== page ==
Tips to Ease and Streamline Your Business Set-up Process in South Africa
80-90% of new businesses fail within two years of commencement. Out of the remaining 10-20%, 80% fail in the following three years. Only 2-4% of businesses that survive in the first five years are most likely to be successful.
Those odds don’t look so appealing. So what can you do? How can you ensure that your business doesn’t land in that 80-90%?
It all starts by building the right foundation.
A bulletproof financial and legal aspect should be your aim. And here’s how you can make it smooth sailing:-
How to Register Your Business in South Africa?
From SARS (South African Revenue Service), and UIF (Unemployment Insurance Fund) to industry-specific Workman’s compensation and CIPC, register your business on all platforms to ensure no loose ends.
- The SARS registration offers you an income tax reference number that can be used while conducting operations or transactions.
- The CIPC registration allows you to register names, appoint or remove directors, file annual returns in the iXBRL format, etc.
- If you have employed people for more than 24 hours/month, you must register for UIF contributions, which requires you to pay 2% of your worker’s gross monthly salary.
- Make Sure You Have Enough Funding
Even small scale businesses require funds to launch, sustain, and pay bills. So make sure you have an infusion of cash to get the ball rolling. There are several ways to obtain requisite funds. However, the trick is to have access to those funds to sustain when times are tough.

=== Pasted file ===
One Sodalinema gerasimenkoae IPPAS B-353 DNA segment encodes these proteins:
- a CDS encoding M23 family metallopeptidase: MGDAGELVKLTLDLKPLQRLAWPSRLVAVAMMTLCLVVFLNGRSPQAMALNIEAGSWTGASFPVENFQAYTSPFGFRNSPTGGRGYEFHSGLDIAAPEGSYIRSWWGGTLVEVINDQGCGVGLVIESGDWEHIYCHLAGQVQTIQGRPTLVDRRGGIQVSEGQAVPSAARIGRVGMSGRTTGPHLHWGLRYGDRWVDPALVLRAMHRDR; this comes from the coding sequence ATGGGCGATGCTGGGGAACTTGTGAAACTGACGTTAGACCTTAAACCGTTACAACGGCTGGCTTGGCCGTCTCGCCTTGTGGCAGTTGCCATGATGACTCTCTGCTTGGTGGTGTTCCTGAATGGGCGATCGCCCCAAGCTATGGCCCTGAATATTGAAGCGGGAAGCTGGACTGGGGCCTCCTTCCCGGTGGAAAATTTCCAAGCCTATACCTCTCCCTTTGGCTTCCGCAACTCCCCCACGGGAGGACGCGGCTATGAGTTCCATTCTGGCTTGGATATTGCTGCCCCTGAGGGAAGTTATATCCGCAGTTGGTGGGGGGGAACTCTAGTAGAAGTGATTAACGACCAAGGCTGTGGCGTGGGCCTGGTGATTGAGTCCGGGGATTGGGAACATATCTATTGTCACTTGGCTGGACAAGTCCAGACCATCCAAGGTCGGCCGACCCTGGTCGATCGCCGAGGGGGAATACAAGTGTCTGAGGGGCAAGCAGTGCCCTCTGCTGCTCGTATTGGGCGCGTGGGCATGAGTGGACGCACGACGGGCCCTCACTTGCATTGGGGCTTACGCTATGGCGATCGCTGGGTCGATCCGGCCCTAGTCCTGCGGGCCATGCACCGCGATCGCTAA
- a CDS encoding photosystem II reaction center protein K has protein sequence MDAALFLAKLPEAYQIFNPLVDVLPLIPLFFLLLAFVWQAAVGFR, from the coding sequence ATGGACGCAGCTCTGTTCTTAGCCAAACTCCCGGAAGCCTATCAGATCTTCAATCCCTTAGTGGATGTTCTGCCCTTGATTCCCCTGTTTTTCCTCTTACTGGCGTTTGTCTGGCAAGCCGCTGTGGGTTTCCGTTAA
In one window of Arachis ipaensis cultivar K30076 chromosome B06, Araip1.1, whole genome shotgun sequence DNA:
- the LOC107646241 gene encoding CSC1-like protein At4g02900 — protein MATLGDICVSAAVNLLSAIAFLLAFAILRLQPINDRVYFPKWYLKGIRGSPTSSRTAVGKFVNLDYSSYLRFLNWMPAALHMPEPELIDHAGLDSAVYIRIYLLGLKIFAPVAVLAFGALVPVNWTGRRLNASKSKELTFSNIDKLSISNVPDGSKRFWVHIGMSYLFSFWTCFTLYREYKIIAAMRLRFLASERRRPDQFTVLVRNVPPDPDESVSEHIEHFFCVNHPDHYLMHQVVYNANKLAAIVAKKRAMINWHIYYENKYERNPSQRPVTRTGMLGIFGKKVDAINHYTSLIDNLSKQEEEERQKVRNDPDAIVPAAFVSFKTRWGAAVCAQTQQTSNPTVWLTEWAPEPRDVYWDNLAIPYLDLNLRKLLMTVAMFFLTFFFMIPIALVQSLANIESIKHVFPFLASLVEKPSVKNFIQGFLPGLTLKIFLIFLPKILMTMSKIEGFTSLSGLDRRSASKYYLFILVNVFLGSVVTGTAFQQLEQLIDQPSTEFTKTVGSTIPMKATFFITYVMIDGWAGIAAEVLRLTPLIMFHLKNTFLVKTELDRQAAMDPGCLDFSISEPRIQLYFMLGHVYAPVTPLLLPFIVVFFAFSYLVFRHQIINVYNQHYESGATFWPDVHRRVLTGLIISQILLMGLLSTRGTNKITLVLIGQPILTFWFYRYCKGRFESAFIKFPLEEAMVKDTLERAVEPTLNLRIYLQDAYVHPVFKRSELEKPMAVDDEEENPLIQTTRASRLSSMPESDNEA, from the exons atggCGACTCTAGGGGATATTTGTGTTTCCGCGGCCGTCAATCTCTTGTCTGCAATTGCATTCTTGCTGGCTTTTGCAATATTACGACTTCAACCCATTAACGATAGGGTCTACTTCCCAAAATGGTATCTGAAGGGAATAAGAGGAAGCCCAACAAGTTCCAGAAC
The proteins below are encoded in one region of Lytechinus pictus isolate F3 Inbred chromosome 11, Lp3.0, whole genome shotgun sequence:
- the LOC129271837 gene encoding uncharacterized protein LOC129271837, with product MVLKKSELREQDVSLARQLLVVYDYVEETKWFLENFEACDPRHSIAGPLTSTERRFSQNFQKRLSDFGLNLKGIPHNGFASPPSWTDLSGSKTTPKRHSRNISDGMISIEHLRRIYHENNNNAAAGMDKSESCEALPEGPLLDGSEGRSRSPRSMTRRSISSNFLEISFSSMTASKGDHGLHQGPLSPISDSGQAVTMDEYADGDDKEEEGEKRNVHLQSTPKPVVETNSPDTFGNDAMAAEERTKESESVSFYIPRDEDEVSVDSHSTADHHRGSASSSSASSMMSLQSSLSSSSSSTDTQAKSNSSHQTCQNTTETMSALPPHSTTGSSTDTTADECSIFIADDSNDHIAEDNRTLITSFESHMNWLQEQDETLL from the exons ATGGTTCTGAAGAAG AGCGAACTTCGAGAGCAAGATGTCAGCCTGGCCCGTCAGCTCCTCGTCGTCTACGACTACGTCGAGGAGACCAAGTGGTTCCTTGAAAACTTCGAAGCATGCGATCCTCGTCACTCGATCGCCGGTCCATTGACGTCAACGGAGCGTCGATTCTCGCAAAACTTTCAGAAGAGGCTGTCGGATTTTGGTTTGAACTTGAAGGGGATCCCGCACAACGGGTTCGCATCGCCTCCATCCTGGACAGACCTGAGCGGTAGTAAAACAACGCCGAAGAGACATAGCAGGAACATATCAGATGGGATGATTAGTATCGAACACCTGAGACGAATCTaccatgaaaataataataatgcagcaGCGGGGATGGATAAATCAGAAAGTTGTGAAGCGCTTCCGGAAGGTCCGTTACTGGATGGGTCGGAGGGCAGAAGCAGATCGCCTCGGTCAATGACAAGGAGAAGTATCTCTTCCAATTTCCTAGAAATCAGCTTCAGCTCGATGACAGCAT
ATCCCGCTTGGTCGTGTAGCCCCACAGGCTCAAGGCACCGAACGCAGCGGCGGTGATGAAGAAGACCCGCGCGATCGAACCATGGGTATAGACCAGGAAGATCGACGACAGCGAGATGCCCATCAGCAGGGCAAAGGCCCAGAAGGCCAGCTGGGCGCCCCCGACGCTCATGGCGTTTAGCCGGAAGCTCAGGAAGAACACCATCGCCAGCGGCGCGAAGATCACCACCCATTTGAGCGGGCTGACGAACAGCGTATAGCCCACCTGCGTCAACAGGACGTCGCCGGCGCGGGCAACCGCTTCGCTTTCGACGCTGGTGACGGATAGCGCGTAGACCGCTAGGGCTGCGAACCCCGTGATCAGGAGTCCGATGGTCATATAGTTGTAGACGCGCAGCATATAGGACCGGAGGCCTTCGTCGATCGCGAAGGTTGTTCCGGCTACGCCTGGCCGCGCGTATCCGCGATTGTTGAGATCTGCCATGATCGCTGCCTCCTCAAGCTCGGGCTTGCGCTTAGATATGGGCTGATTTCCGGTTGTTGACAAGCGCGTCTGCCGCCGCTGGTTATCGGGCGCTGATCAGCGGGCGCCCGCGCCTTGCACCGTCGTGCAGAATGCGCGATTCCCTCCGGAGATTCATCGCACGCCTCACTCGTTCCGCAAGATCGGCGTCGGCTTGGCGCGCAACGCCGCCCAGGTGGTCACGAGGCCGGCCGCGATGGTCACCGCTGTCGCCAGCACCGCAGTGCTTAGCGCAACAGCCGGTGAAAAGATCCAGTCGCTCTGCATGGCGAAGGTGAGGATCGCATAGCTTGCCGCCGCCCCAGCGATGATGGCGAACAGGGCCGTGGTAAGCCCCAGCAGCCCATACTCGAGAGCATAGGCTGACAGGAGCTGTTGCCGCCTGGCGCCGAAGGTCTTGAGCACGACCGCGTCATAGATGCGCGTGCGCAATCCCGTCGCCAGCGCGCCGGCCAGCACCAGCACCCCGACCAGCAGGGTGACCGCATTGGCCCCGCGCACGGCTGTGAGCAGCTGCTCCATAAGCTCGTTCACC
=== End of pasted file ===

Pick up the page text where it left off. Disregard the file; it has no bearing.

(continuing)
So always save money for emergency situations. After all, who knew a pandemic would hit and sway world economies away.
- Get All the Support You Can From Government Grants and Policies
For instance, the Small Enterprise Development Agency (SEDA) in South Africa offers business development and support services to small enterprises. In fact, this agency even helps businesses understand the intricacies of starting their own business, encompassing how to draft a business plan, how to grow it, etc.
There are other policies and departments that can help you, like the Department of Labour, the Department of Trade and Industry (DTI), the Enterprise Investment Programme (EIP), etc.
Follow these practical tips and give your business the right boost.
For more information about CIPC and other filing requirements your business needs to comply with, check out their website @http://www.cipc.co.za/. This website will give you an in-depth understanding of every rule, regulation and compliance you need to keep in mind along with online portals to help with the application process.
Follow the DataTracks blog @ https://www.datatracks.com/za/cipc/blog/ for more information about iXBRL compliance and services to streamline your business.